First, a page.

Rod Senior needs to go back to Europe, and then to Cape Coral.
Senior is a Supervisor for the Gateway Services Community Development District, the entity in charge of the Sherman Soccer Complex. Senior is also the man who’s looking to pry in to the Gateway Soccer Association’s financial situation with the goal of forcing the youth league to pay as much money as they possibly can to play at the Sherman Soccer Complex.
The GSA is structured as a for-profit entity, and if they are actually turning a profit then Senior made it clear at the November 19, 2015 meeting of the GSCDD Board of Supervisors that the youth soccer organization can expect to pay more money than the Gateway Flag Football League does to use the exact same fields.
But if Senior went to Europe he would find hundreds, and probably thousands, of youth soccer clubs that are for-profit. It may not be as common of a practice in the United States, but Senior would have to travel no further than Cape Coral where he would find the Dutch Lions, a for-profit organization that operates United Soccer League teams in Houston (TX), Dayton (OH), Cincinnati (OH) and has Youth Academies in all three of those cities, along with Cape Coral and New York. Their Dayton franchise went to the Quarter Finals of the US Open Cup, defeating the Columbus Crew of Major League Soccer, eventually losing to Sporting KC.
The Dutch Lions train youth players in the Dutch philosophy of soccer and have an official partnership gaining tactical knowledge from FC Twente of the Eredivise, the top level of soccer in the Netherlands.
It turns out the Dutch may know a thing or two about the game. Despite being a tiny nation by global standards (16-17 million people), the Netherlands made it to the Quarter Finals of the most recent World Cup in 2014, and were the finalists in 2010.
And here they are, operating right in this area, using publicly available fields in Cape Coral, paying what anybody else in Cape Coral would pay.
You’ll find soccer clubs that operate in a similar for-profit fashion to the Dutch Lions all over the United States.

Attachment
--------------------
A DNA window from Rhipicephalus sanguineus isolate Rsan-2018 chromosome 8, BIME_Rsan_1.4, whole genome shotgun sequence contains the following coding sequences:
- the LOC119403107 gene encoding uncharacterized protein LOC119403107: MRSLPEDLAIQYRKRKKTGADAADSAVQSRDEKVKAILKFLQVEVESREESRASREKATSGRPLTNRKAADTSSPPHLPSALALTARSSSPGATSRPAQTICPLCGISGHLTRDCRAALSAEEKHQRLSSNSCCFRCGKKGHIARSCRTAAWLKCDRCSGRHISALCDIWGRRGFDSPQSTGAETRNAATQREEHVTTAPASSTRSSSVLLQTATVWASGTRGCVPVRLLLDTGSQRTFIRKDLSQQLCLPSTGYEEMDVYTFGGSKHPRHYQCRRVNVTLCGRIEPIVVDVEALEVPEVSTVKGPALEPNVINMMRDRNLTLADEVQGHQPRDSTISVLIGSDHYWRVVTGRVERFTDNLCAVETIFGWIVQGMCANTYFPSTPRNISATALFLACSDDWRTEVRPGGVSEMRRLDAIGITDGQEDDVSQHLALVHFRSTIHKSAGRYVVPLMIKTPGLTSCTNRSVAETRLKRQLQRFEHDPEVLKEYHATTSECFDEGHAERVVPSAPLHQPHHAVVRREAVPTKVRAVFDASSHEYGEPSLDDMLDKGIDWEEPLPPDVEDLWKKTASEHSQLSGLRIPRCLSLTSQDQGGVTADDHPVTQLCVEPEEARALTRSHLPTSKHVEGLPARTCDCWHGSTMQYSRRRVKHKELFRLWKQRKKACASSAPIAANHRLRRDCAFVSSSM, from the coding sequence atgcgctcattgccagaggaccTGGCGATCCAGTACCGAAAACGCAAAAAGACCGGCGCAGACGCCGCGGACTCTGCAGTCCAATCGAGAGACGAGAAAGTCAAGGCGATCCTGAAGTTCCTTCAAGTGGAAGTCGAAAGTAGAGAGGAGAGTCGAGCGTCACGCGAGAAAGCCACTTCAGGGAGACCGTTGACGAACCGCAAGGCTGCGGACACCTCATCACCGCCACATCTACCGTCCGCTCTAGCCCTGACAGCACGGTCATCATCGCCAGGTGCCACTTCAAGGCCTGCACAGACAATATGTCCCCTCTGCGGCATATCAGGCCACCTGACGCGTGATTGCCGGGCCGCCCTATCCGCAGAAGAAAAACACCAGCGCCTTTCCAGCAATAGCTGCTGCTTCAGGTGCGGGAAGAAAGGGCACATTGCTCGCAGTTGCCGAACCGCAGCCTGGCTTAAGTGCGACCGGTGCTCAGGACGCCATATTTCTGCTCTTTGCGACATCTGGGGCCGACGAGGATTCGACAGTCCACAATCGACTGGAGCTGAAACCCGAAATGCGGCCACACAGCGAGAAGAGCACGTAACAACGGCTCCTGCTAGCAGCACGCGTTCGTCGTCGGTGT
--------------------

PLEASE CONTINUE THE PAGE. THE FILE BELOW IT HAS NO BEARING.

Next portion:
While we may be accustomed to youth sports leagues being set up as non-profits, that’s just not the way soccer operates. Sorry.
But Senior and some of the other Supervisors apparently find that offensive. Perhaps they feel that it’s not the American way to have a youth club that operates as a business.
And for that reason the Supervisors only extended the Gateway Soccer Association’s contract to use the Sherman Soccer Complex for 6 months – with the condition that the GSA opens up their books to the residents of Gateway. The GSCDD plans to use whatever financial information they obtain in order to increase what they charge the GSA for field usage.
You’re going to charge the Gateway Flag Football League $1, and then charge the Gateway Soccer Association $2 for the exact same thing?
What’s American about that?
Is it even legal for a government organization to do that?
The GSCDD needs to evaluate the market rate for usage of the fields at the Sherman Soccer Complex, and then set the same exact rate for anyone who wants to use it.
Want to play soccer? $500. Want to play football? $500. Want to play lacrosse? $500.
But that’s not the way Senior wants to things to be.
Senior to GSA Director Mark Allison: “I would like to have a more transparent arrangement. And put in to our new agreement that, if we request it, you’re prepared to disclose your financials so we can talk openly about sharing revenues and costs. And I want to know why you wouldn’t be interested in that?”
Allison replied, “Well because I think there are certain aspects of running the business that are solely our business. And if you’re asking us to pay a certain rental for the fields and asking us for other fees that we have to incur and levy towards the people being part of our program, then as far as I’m aware that seems to be your obligation to ask us to do this. This is what our rental fees are, and we provide you with that. Whether we have to then turn around and tell you how much we spend on uniforms, and how much we spend on referees and how much we spend on line striping, to me that’s no relevance to you whatsoever.”
Gary Neubauer pointed out that the GSA is paying $16,385 toward the “$230-plus thousand” that it costs the district operate the fields. Neubauer then asked “Can you understand our point of view?”
“I’m paying what you’re asking me to,” said Allison.
So we’ve now established two things.
One, that the way the GSA operates is the same way as most of the best soccer clubs on Earth. Including the fact that they have ties with the Southwest Florida Adrenaline of the USL, and they have John Robinson – arguably the top soccer mind in the 239 area code – working with their kids.
Two, the GSA is paying the price the GSCDD set. If the GSCDD thinks their fields are worth more, then charge more, but charge more to everyone.
If the Supervisors keep heading down this path of forcing the GSA to reveal their business details, the youth program might just leave.
And then we’ll be playing a different game: dominos.
Because what other dominos might fall if the GSA left the Sherman Soccer Complex?
I have a feeling Senior already realizes that, and I suggest the four other people who sit up there with him at the Board meetings take some time and think about where they’re being led by Senior.
The GSA is doing nothing wrong, but the GSCDD will be doing something very wrong if they decide to charge different rates to different youth sports leagues for the exact same thing.
That’s just not fair.